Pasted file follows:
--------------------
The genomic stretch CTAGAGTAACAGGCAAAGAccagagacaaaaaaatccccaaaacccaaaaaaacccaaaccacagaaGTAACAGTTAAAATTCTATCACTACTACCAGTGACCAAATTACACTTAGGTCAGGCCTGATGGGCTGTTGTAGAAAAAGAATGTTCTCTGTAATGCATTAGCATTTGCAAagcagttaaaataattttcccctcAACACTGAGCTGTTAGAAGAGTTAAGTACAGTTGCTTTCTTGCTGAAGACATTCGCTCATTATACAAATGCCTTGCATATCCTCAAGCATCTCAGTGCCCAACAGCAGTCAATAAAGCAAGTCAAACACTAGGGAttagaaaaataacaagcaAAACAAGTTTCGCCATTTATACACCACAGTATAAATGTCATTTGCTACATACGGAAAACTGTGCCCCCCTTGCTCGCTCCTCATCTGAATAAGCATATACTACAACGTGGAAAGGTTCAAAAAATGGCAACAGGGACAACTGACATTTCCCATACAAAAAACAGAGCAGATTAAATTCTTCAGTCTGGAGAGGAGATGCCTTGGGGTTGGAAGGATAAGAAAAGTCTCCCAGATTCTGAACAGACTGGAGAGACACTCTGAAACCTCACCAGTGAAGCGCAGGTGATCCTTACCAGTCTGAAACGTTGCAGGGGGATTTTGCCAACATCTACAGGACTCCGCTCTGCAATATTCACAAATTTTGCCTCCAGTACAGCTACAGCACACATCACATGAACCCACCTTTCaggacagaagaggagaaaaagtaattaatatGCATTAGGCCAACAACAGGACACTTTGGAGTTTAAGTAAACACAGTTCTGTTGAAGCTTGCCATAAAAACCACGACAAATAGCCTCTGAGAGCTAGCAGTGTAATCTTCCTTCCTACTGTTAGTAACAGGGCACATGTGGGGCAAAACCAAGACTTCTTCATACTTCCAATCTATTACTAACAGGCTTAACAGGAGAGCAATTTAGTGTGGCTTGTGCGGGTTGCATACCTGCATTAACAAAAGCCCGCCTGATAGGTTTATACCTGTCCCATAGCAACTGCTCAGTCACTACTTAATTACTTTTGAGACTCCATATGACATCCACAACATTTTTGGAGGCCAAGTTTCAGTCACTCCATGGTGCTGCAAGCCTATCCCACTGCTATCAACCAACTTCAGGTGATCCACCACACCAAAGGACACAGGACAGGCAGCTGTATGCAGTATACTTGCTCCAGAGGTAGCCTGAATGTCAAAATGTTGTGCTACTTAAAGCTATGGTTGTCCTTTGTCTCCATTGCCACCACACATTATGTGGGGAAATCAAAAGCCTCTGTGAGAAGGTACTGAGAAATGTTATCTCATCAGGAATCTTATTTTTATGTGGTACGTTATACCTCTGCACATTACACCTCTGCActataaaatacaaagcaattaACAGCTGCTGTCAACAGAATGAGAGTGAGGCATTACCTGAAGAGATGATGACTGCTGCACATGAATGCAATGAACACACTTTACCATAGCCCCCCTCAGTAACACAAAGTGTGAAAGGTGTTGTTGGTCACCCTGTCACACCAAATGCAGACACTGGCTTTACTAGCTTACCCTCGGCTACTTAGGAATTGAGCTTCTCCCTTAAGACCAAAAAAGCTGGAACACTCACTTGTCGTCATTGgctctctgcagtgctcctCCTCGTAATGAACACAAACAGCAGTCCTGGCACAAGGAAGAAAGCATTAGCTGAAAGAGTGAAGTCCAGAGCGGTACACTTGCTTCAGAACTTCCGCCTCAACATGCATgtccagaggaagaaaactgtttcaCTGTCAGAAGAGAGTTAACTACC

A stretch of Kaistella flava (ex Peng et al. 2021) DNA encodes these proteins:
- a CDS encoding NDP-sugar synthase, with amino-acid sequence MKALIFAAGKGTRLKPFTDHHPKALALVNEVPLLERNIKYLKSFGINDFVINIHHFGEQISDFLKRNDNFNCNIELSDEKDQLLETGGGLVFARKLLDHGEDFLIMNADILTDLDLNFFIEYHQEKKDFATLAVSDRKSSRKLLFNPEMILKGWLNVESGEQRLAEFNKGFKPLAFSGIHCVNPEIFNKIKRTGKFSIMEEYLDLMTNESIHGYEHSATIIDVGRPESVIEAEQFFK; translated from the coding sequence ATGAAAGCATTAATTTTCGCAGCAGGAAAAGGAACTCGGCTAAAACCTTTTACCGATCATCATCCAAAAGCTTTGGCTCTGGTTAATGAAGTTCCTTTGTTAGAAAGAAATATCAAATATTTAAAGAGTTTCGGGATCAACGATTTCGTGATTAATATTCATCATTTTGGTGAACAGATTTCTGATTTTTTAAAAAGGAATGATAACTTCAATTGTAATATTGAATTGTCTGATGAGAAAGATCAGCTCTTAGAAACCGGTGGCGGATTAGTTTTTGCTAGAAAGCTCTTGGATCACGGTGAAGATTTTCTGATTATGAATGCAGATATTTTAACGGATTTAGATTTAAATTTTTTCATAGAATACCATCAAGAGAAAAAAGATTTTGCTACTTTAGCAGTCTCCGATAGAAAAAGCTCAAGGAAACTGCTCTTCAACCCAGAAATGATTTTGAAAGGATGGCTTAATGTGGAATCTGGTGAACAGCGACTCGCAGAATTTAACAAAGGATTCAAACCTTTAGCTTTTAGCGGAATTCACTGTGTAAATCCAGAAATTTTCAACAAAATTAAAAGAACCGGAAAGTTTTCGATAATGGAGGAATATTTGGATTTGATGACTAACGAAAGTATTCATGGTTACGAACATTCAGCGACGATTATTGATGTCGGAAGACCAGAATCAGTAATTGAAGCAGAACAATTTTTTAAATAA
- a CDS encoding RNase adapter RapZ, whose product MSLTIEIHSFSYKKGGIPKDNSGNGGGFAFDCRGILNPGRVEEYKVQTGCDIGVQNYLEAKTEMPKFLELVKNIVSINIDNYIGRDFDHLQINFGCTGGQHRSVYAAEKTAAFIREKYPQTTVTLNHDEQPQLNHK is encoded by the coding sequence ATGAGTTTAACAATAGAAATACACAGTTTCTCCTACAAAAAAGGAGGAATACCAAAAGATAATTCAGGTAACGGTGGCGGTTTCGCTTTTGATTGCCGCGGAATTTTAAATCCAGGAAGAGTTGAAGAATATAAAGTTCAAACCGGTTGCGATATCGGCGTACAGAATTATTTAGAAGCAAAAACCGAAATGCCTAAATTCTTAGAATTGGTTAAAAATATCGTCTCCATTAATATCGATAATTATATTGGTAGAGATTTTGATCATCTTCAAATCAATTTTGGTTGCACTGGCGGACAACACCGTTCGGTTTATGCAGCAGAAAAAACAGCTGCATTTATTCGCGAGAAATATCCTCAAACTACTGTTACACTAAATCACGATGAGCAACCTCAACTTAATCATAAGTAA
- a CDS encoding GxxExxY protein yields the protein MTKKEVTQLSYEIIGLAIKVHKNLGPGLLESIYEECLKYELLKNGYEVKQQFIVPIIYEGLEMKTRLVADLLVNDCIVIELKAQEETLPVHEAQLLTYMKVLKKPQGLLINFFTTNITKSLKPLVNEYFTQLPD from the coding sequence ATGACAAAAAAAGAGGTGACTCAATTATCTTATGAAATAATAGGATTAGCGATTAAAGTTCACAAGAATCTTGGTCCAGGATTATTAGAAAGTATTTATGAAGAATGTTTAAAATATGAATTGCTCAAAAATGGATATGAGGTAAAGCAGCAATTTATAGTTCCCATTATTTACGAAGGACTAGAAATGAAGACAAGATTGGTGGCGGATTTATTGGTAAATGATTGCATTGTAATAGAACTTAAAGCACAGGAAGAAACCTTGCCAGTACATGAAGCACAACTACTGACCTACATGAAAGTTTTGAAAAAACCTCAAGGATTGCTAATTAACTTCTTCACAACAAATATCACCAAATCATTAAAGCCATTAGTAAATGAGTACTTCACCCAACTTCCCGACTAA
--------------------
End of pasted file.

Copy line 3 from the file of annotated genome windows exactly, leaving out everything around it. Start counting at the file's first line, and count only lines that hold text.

- a CDS encoding NDP-sugar synthase, with amino-acid sequence MKALIFAAGKGTRLKPFTDHHPKALALVNEVPLLERNIKYLKSFGINDFVINIHHFGEQISDFLKRNDNFNCNIELSDEKDQLLETGGGLVFARKLLDHGEDFLIMNADILTDLDLNFFIEYHQEKKDFATLAVSDRKSSRKLLFNPEMILKGWLNVESGEQRLAEFNKGFKPLAFSGIHCVNPEIFNKIKRTGKFSIMEEYLDLMTNESIHGYEHSATIIDVGRPESVIEAEQFFK; translated from the coding sequence ATGAAAGCATTAATTTTCGCAGCAGGAAAAGGAACTCGGCTAAAACCTTTTACCGATCATCATCCAAAAGCTTTGGCTCTGGTTAATGAAGTTCCTTTGTTAGAAAGAAATATCAAATATTTAAAGAGTTTCGGGATCAACGATTTCGTGATTAATATTCATCATTTTGGTGAACAGATTTCTGATTTTTTAAAAAGGAATGATAACTTCAATTGTAATATTGAATTGTCTGATGAGAAAGATCAGCTCTTAGAAACCGGTGGCGGATTAGTTTTTGCTAGAAAGCTCTTGGATCACGGTGAAGATTTTCTGATTATGAATGCAGATATTTTAACGGATTTAGATTTAAATTTTTTCATAGAATACCATCAAGAGAAAAAAGATTTTGCTACTTTAGCAGTCTCCGATAGAAAAAGCTCAAGGAAACTGCTCTTCAACCCAGAAATGATTTTGAAAGGATGGCTTAATGTGGAATCTGGTGAACAGCGACTCGCAGAATTTAACAAAGGATTCAAACCTTTAGCTTTTAGCGGAATTCACTGTGTAAATCCAGAAATTTTCAACAAAATTAAAAGAACCGGAAAGTTTTCGATAATGGAGGAATATTTGGATTTGATGACTAACGAAAGTATTCATGGTTACGAACATTCAGCGACGATTATTGATGTCGGAAGACCAGAATCAGTAATTGAAGCAGAACAATTTTTTAAATAA